receivable securitization program that expires in December 2015. Rogers took a 
CAD400 million initial draw in January 2013. 

FCF for 2012 was approximately CAD612 million after Fitch adjustments including 
CAD803 million in dividends. Fitch's FCF expectations for 2013 are lower than 
2012, in the range of CAD400 million to CAD450 million primarily due to expected
increases for cash taxes of approximately CAD300 million and capital spending of
approximately CAD60 million. Rogers estimates its pension contribution for 2013 
at CAD96 million, a CAD11 million increase from 2012. Rogers' pension plan 
obligations were funded at a 71% level. As such, Fitch believes the company has 
sufficient flexibility to fund its pension deficit with existing cash flows. 

Accordingly, including the lower end of FCF expectations for 2013, Rogers should
have at least CAD2 billion in cash and CAD2.5 billion in undrawn availability to
address its strategic objectives. The company will also continue to focus excess
capital on its shareholders, since Rogers is within its targeted leverage range.
However, Fitch expects future shareholder-friendly initiatives will be 
materially less than the average of CAD2 billion spent during 2009 to 2011. In 
2012, Rogers returned approximately CAD1.3 billion via share repurchases and 
dividends. Rogers renewed its normal course issuer bid for 2013 to repurchase up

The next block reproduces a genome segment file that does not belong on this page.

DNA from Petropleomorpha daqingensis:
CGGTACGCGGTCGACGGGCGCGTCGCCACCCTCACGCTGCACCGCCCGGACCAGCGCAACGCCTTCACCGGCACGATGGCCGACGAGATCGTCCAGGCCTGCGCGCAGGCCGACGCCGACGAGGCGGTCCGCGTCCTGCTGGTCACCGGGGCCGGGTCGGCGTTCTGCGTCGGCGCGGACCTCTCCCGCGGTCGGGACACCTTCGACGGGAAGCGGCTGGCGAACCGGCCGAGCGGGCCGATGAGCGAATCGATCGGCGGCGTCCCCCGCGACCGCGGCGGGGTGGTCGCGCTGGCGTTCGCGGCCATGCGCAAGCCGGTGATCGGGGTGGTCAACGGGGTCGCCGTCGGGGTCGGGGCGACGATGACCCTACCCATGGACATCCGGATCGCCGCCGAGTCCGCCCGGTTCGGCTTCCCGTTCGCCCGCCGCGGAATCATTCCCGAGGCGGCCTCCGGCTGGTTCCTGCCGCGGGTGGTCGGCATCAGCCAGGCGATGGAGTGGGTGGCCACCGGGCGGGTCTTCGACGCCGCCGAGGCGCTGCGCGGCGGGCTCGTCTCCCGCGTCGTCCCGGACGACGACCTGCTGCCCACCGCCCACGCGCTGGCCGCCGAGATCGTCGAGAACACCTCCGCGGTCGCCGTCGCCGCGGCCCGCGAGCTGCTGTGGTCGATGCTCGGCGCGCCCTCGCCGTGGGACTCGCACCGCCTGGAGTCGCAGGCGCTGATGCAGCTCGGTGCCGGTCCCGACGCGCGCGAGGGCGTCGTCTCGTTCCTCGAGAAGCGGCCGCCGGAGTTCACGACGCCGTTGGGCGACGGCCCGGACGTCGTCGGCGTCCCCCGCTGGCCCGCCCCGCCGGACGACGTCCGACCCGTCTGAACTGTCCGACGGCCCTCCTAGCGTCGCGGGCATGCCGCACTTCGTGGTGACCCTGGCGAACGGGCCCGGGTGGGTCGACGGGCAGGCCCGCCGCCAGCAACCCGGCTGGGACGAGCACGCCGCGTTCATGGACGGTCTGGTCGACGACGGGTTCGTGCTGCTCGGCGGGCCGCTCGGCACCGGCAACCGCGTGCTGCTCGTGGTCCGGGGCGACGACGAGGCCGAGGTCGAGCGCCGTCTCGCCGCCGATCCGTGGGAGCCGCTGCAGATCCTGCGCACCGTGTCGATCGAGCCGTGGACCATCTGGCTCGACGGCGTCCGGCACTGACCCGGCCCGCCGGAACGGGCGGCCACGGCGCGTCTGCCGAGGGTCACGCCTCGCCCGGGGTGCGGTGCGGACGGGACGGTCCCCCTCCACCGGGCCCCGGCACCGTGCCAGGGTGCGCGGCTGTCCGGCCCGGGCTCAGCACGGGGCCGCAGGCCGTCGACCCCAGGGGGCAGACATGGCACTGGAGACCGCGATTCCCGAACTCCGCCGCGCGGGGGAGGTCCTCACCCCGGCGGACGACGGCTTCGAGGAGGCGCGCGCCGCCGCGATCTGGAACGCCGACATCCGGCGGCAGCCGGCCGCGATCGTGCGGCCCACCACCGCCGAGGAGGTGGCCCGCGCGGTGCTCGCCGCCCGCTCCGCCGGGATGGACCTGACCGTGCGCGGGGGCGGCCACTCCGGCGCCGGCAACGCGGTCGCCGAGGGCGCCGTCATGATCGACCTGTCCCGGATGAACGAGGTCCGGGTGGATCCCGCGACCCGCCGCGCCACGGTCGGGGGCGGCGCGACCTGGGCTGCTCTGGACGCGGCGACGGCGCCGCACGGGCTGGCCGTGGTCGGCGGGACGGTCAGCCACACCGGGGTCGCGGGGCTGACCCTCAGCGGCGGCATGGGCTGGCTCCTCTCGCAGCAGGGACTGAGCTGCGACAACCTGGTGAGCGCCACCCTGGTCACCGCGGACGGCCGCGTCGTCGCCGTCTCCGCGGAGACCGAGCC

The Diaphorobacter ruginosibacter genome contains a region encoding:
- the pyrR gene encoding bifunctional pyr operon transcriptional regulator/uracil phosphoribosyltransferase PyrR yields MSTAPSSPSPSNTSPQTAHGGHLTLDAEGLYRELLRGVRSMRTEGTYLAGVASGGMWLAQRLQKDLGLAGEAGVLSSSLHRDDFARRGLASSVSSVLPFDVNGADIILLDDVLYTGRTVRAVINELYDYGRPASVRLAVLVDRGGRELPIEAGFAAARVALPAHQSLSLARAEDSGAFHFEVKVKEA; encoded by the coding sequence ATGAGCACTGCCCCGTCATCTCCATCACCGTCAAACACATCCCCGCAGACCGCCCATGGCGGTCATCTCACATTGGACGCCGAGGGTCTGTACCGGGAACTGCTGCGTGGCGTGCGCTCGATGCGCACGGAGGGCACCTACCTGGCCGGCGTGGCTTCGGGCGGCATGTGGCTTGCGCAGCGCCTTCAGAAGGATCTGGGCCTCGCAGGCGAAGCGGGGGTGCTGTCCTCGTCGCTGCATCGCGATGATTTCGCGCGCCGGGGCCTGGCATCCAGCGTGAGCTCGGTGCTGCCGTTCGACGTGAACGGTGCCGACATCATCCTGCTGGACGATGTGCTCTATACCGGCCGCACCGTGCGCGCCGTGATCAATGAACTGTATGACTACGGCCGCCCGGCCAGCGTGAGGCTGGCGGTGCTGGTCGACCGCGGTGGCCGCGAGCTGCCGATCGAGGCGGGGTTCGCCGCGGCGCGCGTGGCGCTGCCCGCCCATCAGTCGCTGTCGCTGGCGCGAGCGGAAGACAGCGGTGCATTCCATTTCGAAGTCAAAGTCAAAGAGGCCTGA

to CAD500 million of its shares, down from CAD1 billion in the previous 

Rogers maintains an aggressive dividend policy and payout ratio. The company 
increased its annual dividend for 2013 by 10% to CAD1.74 per share. 
Consequently, Rogers' growing dividend consumes a larger portion of its cash 
generation in light of its dividend payout ratio, which has increased from 21% 
in 2007 to 57% in 2012. Fitch expects Rogers will pace share repurchases with 
any excess cash, consistent with its current financial policies of net leverage 
below 2.5x.


Positive: Future developments that may, individually or collectively, lead to 
positive rating include:

--Commitment to leverage target less than 2.0x; 

--Stable operating profile that will not materially decline in the face of IPTV 
and wireless competition. 

Negative: Future developments that may, individually or collectively, lead to 
negative rating include:

-- Discretionary actions by Rogers of adopting a more aggressive financial 
strategy or an event-driven merger and acquisition activity, that drives 
sustained net leverage beyond 2.5x without a sound de-leveraging plan. 

 (Caryn Trokie, New York Ratings Unit)